Last week we announced that Fortnite and Fez were among the featured talks at GDC Europe 2014, and this week we’re happy to reveal another pair of exciting sessions for the major European game conference, which is being held in Germany this August.
The conference covers game industry topics from AAA to indie, with equal focus on the art, business and technical challenges of game development. The pair of talks we’re announcing today share a common focus on game design, and they should include learnings for the entire community.
Organized by UBM Tech Game Network, GDC Europe, now in its sixth year in Germany, will run Monday through Wednesday, August 11-13 at the Congress-Centrum Ost in Cologne, Germany, co-located with Europe’s biggest video game trade and public show gamescom.
Paradox Studios game director Henrik Fahraeus is coming to GDC Europe this year to present a talk on “Emergent Stories in Crusader Kings II” that should offer some useful insight into how gameplay systems can be designed to help players tell their own stories. Fahraeus served as lead designer on Crusader Kings II, and in his talk he plans to cover how his experience working on the game shaped his approach to balancing interactive storytelling between telling a cogent narrative and letting the player tell their own stories with the help of highly refined gameplay systems. To hear Fahraeus tell it, written narrative and emergent narrative are not mutually exclusive — a mix of the two can provide your players with dramatic gameplay experiences regardless of genre.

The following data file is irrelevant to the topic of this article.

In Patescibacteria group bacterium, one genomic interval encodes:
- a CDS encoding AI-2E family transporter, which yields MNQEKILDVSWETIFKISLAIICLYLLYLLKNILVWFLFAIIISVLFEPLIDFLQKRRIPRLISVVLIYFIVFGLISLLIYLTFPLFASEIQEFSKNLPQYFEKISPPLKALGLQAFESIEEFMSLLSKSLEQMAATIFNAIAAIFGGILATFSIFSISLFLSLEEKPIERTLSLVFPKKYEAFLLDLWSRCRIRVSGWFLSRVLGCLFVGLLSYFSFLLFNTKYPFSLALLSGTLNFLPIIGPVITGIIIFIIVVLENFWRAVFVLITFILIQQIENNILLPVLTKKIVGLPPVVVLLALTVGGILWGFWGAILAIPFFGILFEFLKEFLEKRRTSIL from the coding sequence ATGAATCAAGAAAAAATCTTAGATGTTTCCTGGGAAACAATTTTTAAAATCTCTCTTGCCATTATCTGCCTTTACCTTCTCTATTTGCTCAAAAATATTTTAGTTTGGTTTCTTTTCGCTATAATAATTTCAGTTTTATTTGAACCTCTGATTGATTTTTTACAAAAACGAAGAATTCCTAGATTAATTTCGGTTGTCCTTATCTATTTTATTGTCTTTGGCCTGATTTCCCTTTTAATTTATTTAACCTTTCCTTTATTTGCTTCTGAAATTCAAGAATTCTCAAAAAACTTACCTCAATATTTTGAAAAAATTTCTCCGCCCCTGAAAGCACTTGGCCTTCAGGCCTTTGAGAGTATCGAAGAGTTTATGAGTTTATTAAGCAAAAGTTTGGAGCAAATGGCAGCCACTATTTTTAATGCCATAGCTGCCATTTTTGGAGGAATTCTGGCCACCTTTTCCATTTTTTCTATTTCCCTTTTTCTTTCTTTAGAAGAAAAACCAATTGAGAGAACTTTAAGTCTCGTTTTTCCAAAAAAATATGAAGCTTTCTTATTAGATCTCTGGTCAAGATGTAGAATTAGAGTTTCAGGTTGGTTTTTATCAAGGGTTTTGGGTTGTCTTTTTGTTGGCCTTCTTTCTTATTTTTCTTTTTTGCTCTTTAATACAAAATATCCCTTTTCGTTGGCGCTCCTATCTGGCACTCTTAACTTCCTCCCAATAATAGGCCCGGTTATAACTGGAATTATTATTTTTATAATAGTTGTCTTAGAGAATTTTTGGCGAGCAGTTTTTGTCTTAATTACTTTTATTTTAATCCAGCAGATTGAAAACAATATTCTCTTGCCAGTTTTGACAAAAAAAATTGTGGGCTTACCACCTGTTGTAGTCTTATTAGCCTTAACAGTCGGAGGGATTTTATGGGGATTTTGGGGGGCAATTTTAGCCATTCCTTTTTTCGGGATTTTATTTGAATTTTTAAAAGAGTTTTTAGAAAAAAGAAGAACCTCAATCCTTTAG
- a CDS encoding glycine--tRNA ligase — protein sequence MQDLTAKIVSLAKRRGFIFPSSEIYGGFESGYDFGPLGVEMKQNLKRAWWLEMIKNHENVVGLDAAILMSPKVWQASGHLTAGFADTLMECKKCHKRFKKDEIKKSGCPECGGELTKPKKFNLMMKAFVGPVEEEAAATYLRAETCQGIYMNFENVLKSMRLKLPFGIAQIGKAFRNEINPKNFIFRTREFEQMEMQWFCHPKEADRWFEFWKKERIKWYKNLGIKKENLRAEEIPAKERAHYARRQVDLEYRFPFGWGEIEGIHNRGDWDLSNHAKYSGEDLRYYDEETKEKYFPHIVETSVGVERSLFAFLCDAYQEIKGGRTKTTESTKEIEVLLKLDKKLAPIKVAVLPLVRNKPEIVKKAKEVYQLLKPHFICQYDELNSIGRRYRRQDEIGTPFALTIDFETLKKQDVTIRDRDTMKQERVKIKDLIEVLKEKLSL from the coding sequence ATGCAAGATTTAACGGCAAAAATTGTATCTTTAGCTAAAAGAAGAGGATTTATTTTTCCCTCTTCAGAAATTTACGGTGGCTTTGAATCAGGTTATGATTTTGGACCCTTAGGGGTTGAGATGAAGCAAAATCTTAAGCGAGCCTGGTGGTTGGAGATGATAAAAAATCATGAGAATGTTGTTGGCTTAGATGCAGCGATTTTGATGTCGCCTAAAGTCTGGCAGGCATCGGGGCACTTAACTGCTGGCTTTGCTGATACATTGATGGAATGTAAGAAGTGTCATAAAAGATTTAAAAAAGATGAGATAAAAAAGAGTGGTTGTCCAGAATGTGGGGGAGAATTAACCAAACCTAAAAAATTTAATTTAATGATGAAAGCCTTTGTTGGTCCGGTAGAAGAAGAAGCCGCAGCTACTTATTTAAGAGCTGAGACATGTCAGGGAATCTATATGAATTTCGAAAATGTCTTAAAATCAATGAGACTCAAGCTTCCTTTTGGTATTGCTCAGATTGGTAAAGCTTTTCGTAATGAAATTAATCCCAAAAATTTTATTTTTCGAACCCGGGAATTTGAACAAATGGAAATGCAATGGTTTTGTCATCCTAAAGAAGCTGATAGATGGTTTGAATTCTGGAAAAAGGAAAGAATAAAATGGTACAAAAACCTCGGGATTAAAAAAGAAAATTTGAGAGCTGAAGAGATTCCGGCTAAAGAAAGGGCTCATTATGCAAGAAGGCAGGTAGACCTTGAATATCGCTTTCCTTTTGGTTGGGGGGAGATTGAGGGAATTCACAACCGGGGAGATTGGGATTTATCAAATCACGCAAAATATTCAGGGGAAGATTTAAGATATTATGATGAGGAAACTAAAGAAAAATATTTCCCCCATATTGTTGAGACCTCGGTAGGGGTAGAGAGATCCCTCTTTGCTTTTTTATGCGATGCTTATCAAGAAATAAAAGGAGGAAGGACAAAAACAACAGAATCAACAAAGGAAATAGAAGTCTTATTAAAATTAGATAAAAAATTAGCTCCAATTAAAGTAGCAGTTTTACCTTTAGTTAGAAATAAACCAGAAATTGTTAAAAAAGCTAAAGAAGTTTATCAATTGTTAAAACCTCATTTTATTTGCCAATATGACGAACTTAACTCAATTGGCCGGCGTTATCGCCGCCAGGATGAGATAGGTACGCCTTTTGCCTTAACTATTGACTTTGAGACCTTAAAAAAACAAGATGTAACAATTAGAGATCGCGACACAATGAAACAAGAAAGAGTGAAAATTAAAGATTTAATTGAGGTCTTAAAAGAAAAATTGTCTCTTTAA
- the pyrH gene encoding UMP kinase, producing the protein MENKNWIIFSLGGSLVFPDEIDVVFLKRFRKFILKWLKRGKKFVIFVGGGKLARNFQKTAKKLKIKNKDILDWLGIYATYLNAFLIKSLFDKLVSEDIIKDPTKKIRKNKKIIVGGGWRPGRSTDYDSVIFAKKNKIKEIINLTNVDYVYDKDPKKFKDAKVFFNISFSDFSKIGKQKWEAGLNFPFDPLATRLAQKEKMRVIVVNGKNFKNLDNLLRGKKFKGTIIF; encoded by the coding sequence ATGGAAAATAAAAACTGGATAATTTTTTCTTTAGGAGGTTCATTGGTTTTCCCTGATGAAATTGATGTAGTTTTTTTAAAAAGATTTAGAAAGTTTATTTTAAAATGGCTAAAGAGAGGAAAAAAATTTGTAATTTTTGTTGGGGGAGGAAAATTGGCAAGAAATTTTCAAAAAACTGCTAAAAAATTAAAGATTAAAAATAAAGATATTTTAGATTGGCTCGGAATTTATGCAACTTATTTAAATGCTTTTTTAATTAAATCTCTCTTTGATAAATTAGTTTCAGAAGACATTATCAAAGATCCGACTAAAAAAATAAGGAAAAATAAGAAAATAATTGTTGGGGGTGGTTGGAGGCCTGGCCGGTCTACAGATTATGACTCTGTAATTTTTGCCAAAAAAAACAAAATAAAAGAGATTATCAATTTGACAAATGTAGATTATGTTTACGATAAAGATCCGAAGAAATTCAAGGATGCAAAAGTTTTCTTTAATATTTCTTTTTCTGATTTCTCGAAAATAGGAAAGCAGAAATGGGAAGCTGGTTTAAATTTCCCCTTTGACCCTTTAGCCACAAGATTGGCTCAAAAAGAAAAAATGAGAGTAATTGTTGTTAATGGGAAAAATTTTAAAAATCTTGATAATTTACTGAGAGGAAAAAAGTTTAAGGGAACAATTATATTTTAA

On a more technical note, Double Fine veteran Anna Kipnis will be bridging the Design and Programming tracks with her talk, “Dialog Systems in Double Fine Games“, during GDC Europe 2014. Kipnis plans to explain the technical details of how a line of dialog finds its way into a finished Double Fine title, starting from the moment a line is written and working all the way through to the point where you’re hearing and seeing the line in the engine, even in a foreign tongue.
Kipnis plans to approach the topic from a very technical perspective (which is fitting, given her stellar work as a senior programmer at Double Fine), but she’ll also be delving into some discussion of dynamic dialog systems and highlighting common obstacles Double Fine has faced in crafting quality dialog for its games, as well as share best practices for delivering it to the player. To do so, Kipnis will offer attendees an in-depth look at Double Fine’s approach to developing games with fully-voiced characters, best practices for building dynamic dialog systems, and how to design your game to ensure it can be translated into another language with a minimum of extra work.
Of course, these are just some of the many exciting sessions that will be announced for GDC Europe 2014 in the coming weeks, and early birds can register for GDC Europe 2014 by July 16 to save 200 euros on an All Access Pass.
In addition, this year marks the GDC Europe debut of the Student Pass, a more affordable alternative to the All Access Pass created specifically for qualified students interested in learning and networking at GDC Europe 2014 – as well as the return of the Indie Games Summit pass. All GDC Europe passes also allow visitors to attend Gamescom from Wednesday to Friday. For more information, please visit the GDC Europe website.
Gamasutra and GDC are sibling organizations under parent UBM Tech